Alvarez’s Probe Of Lynwood Cop Drags On
State’s Attorney Anita Alvarez faces new criticism for taking more than two years to investigate suburban officer who knocked out prisoner – a beating caught on video.
It’s been more than two years since a Lynwood police sergeant cold-cocked a handcuffed prisoner, knocking him unconscious and breaking his nose.
Prosecutors in Cook County State’s Attorney Anita Alvarez’s office saw police station video of the altercation soon after it happened the night of Sept. 20, 2013, according to interviews and police records.
Since then a lawsuit has been filed and settled for $500,000. But Alvarez’s office still hasn’t said if Sgt. Brandin Fredericksen should face criminal charges for striking Randolph Holmes, underscoring complaints that Alvarez is slow – or reluctant – to address allegations of police misconduct.
Alvarez is facing calls to resign because she took 400 days to charge the Chicago police officer who killed teenager Laquan McDonald, a fatal shooting that also was captured on video.
Holmes’ attorney James Montgomery Jr. calls the delay in his case “appalling.”
“If my client, Mr. Holmes, had been the one to sock the police officer with his two hands tied behind his back there would have been no hesitation, yet here we are two years later,” Montgomery says.
Fredericksen has admitted striking Holmes but claims he did so to stop Holmes from spitting on him. “I was protecting myself from someone who spit in my face,” he recently told the Better Government Association and CBS2.
Fredericksen says prosecutors have never spoken with him about the altercation, and BGA/CBS2 found that another Lynwood police officer who saw Holmes lying on the ground after he had been hit hasn’t been interviewed, either.
Village officials had no information about the status of Alvarez’s investigation, though Fredericksen says, “The last I heard they looked into it and dropped it.”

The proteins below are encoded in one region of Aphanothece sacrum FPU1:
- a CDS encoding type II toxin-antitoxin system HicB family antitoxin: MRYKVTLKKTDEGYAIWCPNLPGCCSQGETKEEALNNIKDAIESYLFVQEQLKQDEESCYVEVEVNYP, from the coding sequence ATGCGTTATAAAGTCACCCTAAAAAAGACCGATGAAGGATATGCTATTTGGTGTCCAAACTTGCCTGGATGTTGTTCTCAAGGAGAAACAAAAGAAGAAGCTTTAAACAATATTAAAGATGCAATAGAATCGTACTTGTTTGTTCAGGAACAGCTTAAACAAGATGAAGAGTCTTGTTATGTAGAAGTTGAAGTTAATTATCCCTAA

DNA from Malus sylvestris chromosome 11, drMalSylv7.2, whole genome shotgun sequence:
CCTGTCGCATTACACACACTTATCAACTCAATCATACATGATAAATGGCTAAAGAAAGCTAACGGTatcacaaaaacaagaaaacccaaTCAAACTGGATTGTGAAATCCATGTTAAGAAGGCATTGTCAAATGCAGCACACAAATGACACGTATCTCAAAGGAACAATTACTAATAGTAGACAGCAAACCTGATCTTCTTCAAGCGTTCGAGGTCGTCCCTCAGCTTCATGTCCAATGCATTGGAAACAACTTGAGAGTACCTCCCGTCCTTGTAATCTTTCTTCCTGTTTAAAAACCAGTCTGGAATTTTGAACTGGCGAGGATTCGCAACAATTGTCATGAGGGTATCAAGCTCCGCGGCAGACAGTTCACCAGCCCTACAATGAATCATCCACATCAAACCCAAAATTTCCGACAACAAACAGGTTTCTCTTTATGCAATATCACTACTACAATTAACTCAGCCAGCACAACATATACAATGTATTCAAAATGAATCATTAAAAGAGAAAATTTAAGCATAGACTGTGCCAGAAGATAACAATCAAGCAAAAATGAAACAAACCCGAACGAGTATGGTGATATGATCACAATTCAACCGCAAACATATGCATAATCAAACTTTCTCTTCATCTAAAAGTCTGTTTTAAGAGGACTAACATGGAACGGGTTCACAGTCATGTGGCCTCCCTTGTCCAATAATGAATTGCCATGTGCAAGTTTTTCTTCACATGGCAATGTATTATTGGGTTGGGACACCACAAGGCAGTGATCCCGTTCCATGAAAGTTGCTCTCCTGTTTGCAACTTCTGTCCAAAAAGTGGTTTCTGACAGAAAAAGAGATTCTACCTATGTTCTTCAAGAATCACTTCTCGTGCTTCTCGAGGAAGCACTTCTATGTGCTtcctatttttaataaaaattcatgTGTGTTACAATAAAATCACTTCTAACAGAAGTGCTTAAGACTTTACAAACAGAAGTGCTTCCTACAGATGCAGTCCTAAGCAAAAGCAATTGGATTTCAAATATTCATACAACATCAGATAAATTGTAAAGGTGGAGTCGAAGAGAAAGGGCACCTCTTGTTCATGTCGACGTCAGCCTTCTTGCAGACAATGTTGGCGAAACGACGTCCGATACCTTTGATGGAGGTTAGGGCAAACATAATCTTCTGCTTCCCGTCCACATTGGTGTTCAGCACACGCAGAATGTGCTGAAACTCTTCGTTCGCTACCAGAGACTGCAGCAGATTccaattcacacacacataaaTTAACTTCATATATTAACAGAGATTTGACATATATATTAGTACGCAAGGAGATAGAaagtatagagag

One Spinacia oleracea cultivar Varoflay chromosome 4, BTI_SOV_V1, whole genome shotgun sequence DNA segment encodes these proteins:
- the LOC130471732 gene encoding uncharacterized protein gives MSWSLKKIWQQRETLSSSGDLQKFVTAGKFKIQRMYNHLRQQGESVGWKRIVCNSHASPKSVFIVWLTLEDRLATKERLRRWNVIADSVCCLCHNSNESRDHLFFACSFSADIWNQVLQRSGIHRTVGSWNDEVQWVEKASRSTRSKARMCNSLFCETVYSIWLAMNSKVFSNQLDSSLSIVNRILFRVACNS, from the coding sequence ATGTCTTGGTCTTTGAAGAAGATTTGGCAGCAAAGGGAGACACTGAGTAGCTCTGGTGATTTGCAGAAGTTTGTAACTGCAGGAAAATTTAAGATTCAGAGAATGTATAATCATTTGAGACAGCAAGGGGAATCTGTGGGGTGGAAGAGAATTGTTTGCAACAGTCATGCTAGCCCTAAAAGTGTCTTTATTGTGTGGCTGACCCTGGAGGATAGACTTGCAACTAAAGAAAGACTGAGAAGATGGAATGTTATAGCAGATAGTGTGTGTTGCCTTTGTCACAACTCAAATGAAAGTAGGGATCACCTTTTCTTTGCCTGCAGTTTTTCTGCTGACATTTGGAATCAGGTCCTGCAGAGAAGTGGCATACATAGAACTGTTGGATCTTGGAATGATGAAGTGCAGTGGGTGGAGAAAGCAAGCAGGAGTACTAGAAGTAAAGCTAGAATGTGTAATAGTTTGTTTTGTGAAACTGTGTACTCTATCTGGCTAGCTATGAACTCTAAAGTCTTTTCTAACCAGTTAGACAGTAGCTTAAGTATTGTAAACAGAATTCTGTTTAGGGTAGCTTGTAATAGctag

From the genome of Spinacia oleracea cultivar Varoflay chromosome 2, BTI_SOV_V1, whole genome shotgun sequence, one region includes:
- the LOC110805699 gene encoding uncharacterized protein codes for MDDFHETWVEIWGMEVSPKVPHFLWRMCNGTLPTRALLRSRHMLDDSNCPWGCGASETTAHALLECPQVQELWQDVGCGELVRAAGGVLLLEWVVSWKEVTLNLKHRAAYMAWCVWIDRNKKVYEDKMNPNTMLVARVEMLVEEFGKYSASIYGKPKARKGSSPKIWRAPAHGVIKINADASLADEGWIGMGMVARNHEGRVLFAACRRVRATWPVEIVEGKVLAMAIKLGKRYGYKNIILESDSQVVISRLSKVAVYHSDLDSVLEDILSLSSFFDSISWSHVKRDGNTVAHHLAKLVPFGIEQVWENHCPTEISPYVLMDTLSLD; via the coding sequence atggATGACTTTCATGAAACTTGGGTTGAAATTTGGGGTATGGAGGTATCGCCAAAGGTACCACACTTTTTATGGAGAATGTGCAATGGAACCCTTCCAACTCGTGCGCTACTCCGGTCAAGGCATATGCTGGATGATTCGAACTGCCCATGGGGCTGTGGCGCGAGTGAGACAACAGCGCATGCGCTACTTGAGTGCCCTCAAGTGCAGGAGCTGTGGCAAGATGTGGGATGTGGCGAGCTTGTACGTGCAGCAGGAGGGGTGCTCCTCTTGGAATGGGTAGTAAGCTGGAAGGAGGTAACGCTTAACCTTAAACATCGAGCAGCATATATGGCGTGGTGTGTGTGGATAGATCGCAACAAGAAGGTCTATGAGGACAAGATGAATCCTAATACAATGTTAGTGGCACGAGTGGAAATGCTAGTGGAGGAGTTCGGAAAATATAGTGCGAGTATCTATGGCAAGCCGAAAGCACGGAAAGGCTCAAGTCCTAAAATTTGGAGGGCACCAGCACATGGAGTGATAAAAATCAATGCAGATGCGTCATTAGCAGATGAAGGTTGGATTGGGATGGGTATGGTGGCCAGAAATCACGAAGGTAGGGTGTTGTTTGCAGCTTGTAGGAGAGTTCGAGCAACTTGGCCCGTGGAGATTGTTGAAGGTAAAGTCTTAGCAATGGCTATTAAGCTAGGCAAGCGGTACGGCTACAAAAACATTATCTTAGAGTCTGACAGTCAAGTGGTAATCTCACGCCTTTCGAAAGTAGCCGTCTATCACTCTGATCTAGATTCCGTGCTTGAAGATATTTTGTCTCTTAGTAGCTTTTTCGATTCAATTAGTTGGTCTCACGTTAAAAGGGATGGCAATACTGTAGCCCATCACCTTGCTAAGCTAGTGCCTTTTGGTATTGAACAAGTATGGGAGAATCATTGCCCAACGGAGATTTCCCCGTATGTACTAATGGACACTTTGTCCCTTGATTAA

Alvarez spokeswoman Sally Daly says via email that Holmes’ 2014 arrest on an unrelated charge and his filing of a civil lawsuit against Lynwood have “complicated the pace,” though “we strongly dispute allegations that the investigation has taken too long.”
“In recent months the State’s Attorney’s Office has issued subpoenas and continued to gather the information that is required to complete a comprehensive and thorough investigation,” she says. “This case remains open with a final charging decision expected in the near future."
The BGA/CBS2, as well as the Northwest Indiana Times, previously reported that Lynwood police didn’t immediately investigate Fredericksen and may have even tried to cover up the altercation.
It was only after repeated inquiries from BGA/CBS2 and the hiring of a new police chief that the video saw the light of day and Fredericksen was taken off the street.
Lynwood has since fired Fredericksen. Michael Mears, the Lynwood police chief at the time of the incident, resigned from the department Nov. 23 amid a village review of, among other things, his handling of the Holmes’ altercation.
“My resignation had nothing to do with the alleged cover up in the Randolph Holmes case,” Mears says. “The evidence shows there was no absolutely no cover up.”
Fredericksen, meanwhile, is searching for another police officer position while he appeals his termination “on the grounds that I didn’t use excessive force,” he says.
Holmes, 26, was arrested Sept. 20, 2013, for domestic battery and an outstanding warrant. Using the Illinois Freedom of Information Act, or FOIA, BGA/CBS2 obtained video footage from a surveillance camera inside the Lynwood station that shows Holmes and Fredericksen quarreling in a booking room.
The video also shows Fredericksen shoving the handcuffed Holmes into a door.
Separate footage, shot inside an attached police garage, shows Fredericksen striking Holmes with his arm or fist.
There was no mention of the altercation in the initial police reports, though a supplementary report outlining what happened was filed after the BGA/CBS2 sent a FOIA request to the department.
Alvarez’s office charged Holmes with aggravated battery of a police officer, a felony, for allegedly spitting on Fredericksen, records show.
Holmes pleaded guilty to a lesser charge of resisting a police officer and was sentenced to a year in prison, though the conviction was later vacated.
In September, Lynwood agreed to pay $500,000 to settle Holmes’ civil lawsuit stemming from his beating. He is out on bond awaiting trial on an attempted murder charge for allegedly shooting a 25-year-old man in Ford Heights last December, according to interviews and records.